The Register’s story titled Never trust a developer who says 'I can fix this in a few minutes' is a cautionary tale to managers who might trust overly eager developers, but in my opinion there’s usually a lot more going on when situations like these occur.
Sometimes managers hear what they want to hear, and this can be even more true in times of crisis. Or, perhaps the manager hasn’t normally involved with the day to day development process, and therefore has no knowledge that Developer X has a history of YOLOEstimates. Another possibility is that the manager was the one applying the pressure for the developer to do it in a few minutes (“Surely you could just quickly change…” ), and the developer didn’t feel that she or he had a choice but to agree, albeit under duress.
The point of the story still stands, probably – but there’s a number of possible takeaways for any manager (be they project managers or line managers) who might find themselves in a situation like the one described:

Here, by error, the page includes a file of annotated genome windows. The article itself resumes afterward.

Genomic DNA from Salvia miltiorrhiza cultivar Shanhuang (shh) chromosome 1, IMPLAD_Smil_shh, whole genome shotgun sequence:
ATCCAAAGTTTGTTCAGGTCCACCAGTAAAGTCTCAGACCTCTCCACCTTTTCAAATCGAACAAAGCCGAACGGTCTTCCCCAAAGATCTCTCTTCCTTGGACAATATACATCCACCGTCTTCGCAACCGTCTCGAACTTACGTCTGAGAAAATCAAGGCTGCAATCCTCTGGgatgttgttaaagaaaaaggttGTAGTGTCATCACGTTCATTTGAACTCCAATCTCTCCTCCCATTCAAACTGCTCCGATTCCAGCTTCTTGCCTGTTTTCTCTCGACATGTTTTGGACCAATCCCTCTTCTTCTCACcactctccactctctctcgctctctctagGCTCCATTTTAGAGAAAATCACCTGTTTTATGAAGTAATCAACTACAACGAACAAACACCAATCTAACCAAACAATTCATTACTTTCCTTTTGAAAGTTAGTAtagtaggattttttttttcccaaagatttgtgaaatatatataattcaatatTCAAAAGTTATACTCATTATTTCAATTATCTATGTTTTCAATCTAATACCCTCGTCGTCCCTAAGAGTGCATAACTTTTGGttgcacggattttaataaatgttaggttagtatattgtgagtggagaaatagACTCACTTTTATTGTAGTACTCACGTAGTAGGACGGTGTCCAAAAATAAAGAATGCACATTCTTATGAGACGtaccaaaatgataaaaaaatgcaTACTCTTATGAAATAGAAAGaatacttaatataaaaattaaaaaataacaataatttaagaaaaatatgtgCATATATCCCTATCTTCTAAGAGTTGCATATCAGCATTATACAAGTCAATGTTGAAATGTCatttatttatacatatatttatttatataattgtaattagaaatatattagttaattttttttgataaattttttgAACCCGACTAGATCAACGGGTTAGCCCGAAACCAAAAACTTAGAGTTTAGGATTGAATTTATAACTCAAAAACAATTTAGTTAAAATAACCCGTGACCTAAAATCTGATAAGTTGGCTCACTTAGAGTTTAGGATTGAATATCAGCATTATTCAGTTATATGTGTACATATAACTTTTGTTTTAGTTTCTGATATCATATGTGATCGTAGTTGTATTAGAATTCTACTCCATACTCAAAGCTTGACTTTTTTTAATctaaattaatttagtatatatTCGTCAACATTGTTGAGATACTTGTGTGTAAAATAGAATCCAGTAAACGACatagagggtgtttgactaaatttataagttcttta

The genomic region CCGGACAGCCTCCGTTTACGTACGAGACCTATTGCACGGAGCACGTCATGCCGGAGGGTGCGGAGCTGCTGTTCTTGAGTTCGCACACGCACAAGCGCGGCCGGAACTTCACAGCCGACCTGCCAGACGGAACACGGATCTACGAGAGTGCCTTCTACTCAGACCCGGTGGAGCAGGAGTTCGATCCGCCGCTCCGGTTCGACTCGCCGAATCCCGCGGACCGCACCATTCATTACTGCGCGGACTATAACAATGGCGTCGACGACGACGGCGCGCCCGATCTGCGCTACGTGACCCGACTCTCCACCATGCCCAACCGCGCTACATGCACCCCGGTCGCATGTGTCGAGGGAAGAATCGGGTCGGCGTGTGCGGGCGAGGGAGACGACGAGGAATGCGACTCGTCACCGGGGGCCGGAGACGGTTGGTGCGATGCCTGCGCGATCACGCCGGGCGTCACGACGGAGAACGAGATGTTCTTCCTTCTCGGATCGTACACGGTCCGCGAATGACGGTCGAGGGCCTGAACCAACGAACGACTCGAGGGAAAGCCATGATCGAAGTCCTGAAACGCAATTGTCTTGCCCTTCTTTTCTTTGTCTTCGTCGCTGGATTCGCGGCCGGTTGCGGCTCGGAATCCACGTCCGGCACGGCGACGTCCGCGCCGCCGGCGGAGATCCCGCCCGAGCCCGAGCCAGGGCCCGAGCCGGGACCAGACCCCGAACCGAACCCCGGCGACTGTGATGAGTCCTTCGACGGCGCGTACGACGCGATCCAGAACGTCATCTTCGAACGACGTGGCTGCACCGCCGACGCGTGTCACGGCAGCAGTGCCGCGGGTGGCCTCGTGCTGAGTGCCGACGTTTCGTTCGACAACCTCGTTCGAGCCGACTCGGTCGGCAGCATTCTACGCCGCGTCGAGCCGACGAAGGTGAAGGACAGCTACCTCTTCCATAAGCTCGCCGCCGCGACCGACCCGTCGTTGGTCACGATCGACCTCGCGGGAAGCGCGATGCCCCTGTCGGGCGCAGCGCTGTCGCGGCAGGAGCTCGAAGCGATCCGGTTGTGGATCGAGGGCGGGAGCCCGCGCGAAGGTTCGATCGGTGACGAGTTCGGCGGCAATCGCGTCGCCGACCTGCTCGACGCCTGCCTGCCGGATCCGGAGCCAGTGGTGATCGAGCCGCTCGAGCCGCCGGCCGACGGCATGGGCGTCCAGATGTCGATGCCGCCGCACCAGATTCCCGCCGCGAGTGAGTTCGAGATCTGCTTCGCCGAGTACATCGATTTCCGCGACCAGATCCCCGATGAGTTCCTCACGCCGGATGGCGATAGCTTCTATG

- Be mindful of being a seagull manager (flying in, shitting on everything, and flying away) – if you’re in a crisis situation with a team that you don’t work with on a day to day basis then be aware that you may not know the quirks and traits of each team member.
- Take care not to be applying pressure on the team to tell you what you want to hear – listen to what they say, and act accordingly. By all means ask a number of different people’s opinions (as some developers can be overly optimistic, while others can be prone to doom and gloom predictions). Ask questions, but don’t make them rhetorical, i.e. “Surely this can be fixed quickly?” or “Surely we can just do it like XYZ?”
All #imho #my2c #ymmv of course.